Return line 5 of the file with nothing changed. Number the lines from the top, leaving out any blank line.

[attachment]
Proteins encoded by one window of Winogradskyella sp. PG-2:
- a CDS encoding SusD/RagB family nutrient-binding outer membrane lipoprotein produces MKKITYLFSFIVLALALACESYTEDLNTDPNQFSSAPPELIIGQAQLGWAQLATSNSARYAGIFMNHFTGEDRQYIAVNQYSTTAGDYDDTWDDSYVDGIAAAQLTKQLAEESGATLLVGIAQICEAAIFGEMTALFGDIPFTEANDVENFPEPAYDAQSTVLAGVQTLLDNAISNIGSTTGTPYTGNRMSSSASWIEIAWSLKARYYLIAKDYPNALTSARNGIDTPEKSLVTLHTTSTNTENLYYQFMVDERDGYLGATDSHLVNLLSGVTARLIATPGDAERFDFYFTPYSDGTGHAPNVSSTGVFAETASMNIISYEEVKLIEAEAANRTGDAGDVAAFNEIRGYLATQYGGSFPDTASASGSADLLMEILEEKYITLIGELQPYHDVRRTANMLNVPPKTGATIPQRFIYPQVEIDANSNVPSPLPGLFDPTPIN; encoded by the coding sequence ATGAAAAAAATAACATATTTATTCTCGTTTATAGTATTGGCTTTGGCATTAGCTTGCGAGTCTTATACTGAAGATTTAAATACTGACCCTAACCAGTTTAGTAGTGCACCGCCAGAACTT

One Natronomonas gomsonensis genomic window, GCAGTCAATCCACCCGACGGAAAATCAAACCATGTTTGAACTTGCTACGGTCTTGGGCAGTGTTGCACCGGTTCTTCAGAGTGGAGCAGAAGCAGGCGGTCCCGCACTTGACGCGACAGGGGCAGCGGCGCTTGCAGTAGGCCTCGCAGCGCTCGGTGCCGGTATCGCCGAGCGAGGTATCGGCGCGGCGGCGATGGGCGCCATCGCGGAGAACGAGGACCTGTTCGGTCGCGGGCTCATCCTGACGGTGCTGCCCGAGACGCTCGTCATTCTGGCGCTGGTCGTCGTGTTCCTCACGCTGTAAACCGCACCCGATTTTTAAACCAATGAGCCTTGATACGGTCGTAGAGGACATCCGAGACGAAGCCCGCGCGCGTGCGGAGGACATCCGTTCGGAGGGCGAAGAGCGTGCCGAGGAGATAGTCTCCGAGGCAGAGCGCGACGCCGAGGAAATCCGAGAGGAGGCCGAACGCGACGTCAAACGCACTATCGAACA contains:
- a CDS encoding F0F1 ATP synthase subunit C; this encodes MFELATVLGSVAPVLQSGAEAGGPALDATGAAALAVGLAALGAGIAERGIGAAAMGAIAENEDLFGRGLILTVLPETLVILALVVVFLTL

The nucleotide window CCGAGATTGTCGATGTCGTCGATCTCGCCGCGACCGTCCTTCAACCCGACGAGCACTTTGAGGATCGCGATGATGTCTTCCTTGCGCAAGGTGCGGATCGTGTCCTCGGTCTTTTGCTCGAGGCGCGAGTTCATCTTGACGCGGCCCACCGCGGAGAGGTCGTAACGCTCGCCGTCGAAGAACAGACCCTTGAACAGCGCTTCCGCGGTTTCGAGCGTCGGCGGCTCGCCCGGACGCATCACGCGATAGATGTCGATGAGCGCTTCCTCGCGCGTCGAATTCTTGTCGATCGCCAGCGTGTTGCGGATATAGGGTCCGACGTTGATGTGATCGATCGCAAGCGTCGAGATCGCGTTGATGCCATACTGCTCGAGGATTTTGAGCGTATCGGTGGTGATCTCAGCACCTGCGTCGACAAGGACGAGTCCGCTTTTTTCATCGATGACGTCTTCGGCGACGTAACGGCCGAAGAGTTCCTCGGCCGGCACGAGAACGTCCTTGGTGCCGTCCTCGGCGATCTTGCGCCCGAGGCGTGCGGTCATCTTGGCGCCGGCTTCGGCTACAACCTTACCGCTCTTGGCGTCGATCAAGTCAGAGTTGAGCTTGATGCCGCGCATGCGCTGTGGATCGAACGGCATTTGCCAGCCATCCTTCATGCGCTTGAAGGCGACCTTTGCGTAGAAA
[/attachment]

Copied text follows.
The nucleotide window CCGAGATTGTCGATGTCGTCGATCTCGCCGCGACCGTCCTTCAACCCGACGAGCACTTTGAGGATCGCGATGATGTCTTCCTTGCGCAAGGTGCGGATCGTGTCCTCGGTCTTTTGCTCGAGGCGCGAGTTCATCTTGACGCGGCCCACCGCGGAGAGGTCGTAACGCTCGCCGTCGAAGAACAGACCCTTGAACAGCGCTTCCGCGGTTTCGAGCGTCGGCGGCTCGCCCGGACGCATCACGCGATAGATGTCGATGAGCGCTTCCTCGCGCGTCGAATTCTTGTCGATCGCCAGCGTGTTGCGGATATAGGGTCCGACGTTGATGTGATCGATCGCAAGCGTCGAGATCGCGTTGATGCCATACTGCTCGAGGATTTTGAGCGTATCGGTGGTGATCTCAGCACCTGCGTCGACAAGGACGAGTCCGCTTTTTTCATCGATGACGTCTTCGGCGACGTAACGGCCGAAGAGTTCCTCGGCCGGCACGAGAACGTCCTTGGTGCCGTCCTCGGCGATCTTGCGCCCGAGGCGTGCGGTCATCTTGGCGCCGGCTTCGGCTACAACCTTACCGCTCTTGGCGTCGATCAAGTCAGAGTTGAGCTTGATGCCGCGCATGCGCTGTGGATCGAACGGCATTTGCCAGCCATCCTTCATGCGCTTGAAGGCGACCTTTGCGTAGAAA